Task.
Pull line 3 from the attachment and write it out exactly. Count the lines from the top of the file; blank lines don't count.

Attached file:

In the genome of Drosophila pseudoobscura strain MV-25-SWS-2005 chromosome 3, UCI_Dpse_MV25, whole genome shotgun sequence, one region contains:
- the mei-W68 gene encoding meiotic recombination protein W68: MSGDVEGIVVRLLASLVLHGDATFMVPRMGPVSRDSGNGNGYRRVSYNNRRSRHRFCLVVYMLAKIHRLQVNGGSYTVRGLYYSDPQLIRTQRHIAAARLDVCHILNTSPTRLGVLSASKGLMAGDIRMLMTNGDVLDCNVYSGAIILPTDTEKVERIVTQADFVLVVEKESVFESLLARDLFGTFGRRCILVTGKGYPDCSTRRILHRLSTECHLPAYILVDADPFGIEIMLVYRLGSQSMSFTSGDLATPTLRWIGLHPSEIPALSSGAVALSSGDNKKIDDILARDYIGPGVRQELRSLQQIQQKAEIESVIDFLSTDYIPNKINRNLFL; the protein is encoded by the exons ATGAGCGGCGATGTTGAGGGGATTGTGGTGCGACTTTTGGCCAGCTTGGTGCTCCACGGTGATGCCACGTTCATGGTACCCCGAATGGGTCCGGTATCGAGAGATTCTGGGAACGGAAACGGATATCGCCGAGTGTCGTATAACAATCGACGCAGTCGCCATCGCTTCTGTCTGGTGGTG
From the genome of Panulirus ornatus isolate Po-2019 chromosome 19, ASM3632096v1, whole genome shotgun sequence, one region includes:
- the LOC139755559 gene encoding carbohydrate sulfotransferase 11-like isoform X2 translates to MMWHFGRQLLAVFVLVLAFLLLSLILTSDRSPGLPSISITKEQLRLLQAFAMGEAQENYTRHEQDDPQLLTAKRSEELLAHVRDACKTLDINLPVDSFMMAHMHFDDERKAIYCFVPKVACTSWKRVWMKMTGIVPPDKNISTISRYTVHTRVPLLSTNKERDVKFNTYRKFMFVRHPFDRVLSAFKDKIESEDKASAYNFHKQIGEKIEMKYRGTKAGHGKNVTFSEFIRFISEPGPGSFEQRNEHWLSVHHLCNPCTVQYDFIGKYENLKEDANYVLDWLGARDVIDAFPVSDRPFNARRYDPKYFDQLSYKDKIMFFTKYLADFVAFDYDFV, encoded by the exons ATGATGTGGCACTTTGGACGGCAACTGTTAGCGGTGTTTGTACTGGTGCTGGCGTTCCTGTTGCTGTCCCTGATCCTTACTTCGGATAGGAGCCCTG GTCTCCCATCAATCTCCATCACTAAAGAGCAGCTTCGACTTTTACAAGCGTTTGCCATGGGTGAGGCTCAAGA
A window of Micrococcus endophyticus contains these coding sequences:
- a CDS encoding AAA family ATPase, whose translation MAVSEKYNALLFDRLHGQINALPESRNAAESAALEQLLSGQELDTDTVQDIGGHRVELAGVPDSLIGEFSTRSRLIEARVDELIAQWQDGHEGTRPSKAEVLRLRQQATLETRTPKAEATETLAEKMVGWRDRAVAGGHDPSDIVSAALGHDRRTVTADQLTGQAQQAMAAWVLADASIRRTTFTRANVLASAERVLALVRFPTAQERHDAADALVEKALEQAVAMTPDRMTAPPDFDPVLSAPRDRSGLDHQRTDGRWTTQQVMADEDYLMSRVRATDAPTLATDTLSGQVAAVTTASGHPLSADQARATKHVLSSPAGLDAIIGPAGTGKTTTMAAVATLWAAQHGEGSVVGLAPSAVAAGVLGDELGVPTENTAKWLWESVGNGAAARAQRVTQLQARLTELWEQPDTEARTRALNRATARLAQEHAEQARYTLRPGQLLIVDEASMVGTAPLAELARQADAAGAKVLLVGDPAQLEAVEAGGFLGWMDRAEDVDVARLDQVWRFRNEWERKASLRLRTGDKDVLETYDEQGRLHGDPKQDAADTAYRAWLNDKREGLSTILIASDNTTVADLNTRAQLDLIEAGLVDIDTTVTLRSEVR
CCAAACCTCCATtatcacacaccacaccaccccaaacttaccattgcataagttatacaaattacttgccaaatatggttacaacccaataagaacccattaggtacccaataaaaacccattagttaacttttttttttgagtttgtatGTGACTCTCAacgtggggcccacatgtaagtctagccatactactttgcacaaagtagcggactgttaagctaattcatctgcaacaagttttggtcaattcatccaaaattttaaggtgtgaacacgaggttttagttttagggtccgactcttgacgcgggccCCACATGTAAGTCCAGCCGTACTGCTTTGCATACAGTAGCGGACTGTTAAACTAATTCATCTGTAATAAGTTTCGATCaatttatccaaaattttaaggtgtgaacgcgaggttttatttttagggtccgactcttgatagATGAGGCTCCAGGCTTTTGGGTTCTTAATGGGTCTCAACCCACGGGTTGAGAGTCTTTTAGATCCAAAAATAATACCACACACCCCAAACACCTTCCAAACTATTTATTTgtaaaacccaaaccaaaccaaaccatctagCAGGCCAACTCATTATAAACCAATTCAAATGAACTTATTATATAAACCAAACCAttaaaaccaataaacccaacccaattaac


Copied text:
From the genome of Panulirus ornatus isolate Po-2019 chromosome 19, ASM3632096v1, whole genome shotgun sequence, one region includes: